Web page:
NEW YORK—Citing a need for physical and spiritual cleansing after a Boston Red Sox fan entombed a David Ortiz jersey in the floor of the new facility, the New York Yankees buried former centerfielder Bernie Williams under 4,650 pounds of concrete Wednesday in the foundation of the new Yankee Stadium for good luck.
According to team sources, the instant the 39-year-old Williams was completely submerged in the rapidly setting structural material, stopping his voice as his lungs and mouth filled with concrete, the sun broke through the clouds and shone on the yet-incomplete field. Yankees part-owner Hank Steinbrenner called the occurrence a sign indicating that the "Curse Of A Red Sox Fan's David Ortiz Jersey" had been reversed, and that God was once again on the Yankees' side.
"Any attempt to put a hex on the New York Yankees has been successfully averted," Steinbrenner told reporters while standing over the still-wet concrete slab beneath which, judging by the sluggish ripples and lopsided bubbles in the hardening agglomerate, Williams still struggled. "Not that this organization believes in curses. We're the Yankees. We believe the success of our team is based purely on our players and their on-field performance. And we act accordingly."
"However," Steinbrenner continued, "Bernie was on our last World Series team in 2000, so we figured burying him under our new home certainly couldn't hurt. Also, he was available, and his appearance fee was quite reasonable."
The burial ceremony, which delayed the completion of the stadium approximately three weeks and cost roughly $1.5 million—$1,000 of which will go to Bernie Williams' family—involved placing Williams into a six-foot-deep concrete hole directly where the tattered Red Sox jersey was found.
Dressed in his full Yankees uniform and batting helmet, and clutching an autographed ball signed by all members of Yankees' 1996 World Series team, Williams was lowered into the ground and then covered with a combination of concrete, fly ash, slag cement, and coarse aggregate consisting mostly of gravel limestone.
Though Yankees officials did not allow Williams' family to attend the burial, citing the fact they were not "true Yankees," they permitted the former centerfielder to take with him a picture of his wife and three children after Williams provided video evidence proving that all of his family members were present and cheered during the Yankees' championship run between 1996 and 2000.
"Now, we're not necessarily hoping that having him in the foundation will mean our outfielders will start throwing like Bernie, our hitters will begin hitting like him, or our faster baserunners will start running like him," Yankees first-year coach Joe Girardi said. "Most of our guys are already better than he was. We just know—and this is what I told Bernie's family—that the good deed of letting a former Yankee permanently come home will be recognized by the baseball gods and will translate into Yankee victories, which will be good for the entire human race."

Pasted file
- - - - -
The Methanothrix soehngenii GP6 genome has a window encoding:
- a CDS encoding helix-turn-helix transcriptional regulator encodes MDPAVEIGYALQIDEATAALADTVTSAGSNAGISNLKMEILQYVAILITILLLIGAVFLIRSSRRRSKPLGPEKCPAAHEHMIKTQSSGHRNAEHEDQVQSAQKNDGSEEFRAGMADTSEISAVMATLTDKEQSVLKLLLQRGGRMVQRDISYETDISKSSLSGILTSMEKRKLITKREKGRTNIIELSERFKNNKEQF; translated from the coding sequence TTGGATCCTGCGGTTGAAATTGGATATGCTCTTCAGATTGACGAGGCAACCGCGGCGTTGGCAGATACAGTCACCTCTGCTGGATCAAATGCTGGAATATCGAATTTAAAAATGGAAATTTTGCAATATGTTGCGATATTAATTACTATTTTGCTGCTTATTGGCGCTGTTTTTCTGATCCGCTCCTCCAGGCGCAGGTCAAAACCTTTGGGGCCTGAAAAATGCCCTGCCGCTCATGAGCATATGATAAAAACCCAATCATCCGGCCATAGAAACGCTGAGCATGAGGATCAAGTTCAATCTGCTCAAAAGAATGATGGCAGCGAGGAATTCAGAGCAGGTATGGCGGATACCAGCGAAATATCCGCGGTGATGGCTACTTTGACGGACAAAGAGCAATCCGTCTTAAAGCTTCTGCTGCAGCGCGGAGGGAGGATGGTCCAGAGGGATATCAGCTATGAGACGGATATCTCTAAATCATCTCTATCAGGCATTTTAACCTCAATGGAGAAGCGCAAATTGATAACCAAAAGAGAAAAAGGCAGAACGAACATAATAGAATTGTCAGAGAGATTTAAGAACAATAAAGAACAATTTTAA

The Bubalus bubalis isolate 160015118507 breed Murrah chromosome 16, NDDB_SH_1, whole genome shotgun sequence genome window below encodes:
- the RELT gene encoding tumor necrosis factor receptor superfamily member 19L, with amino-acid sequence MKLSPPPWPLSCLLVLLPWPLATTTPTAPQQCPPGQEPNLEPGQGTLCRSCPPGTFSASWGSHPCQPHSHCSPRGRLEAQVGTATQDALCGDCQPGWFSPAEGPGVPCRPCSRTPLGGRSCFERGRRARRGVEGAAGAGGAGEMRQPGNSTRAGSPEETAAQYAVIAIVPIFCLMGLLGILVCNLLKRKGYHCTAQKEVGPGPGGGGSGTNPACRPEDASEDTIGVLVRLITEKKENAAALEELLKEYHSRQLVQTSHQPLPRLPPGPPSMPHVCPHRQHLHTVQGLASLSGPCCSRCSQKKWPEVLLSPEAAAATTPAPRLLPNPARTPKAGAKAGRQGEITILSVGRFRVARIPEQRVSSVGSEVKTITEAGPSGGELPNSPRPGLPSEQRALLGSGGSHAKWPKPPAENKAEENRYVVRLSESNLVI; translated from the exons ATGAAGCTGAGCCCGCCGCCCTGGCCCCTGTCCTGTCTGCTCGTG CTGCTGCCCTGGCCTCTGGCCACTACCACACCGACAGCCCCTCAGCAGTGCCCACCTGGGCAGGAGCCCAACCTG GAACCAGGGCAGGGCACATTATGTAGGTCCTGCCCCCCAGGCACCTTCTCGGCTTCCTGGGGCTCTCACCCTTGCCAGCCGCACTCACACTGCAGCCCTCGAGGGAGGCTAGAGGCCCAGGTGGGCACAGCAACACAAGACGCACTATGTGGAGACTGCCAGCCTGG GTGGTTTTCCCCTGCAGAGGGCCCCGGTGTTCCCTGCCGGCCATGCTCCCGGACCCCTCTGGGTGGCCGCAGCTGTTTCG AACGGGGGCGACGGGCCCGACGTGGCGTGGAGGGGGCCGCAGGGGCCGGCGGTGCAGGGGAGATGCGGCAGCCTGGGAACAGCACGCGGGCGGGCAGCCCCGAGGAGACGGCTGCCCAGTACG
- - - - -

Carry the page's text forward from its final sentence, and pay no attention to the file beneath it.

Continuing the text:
Williams, who was smiling from the moment he arrived at the new stadium until his face could no longer be seen, was grateful for the opportunity.
"I would do anything to help this ballclub win another World Series," Williams shouted up to reporters while standing in rapidly filling pit. "Just to be part of this organization again in some capacity is an honor and privilege. And even though I haven't received a thank you from the Steinbrenner family, I know they are appreciative."
"This is what it means to be a lifelong Yankgluh [sic]," Williams attempted to add.
According to Yankees president Randy Levine, the organization had been discussing various ways to exorcize the curse of the buried Red Sox jersey, under which the Yankees went an "unacceptable" 4-4. Levine said that it was Hal Steinbrenner who suggested submerging a former or current player in concrete as a good luck charm.
Interoffice e-mails confirm that players who made the short list were Yogi Berra, Paul O'Neill, and current Yankee outfielder Shelley Duncan.
"Truth be told, we didn't even think of Bernie," Levine said. "But then we got a call from his agent. It took a bit of convincing on their part, but in the end it seemed like this fulfilled both of our needs."
"By giving Bernie this chance, we have once again proven why we are the classiest organization in all of sports," Levine added. "Lesser teams would have overreacted to this whole curse thing and buried Derek Jeter."
When asked if burial in the new stadium guaranteed that Williams' No. 51 would be retired in the new Monument Park, both Steinbrenners had no comment, saying only that they appreciated Mr. Williams' commitment to the team.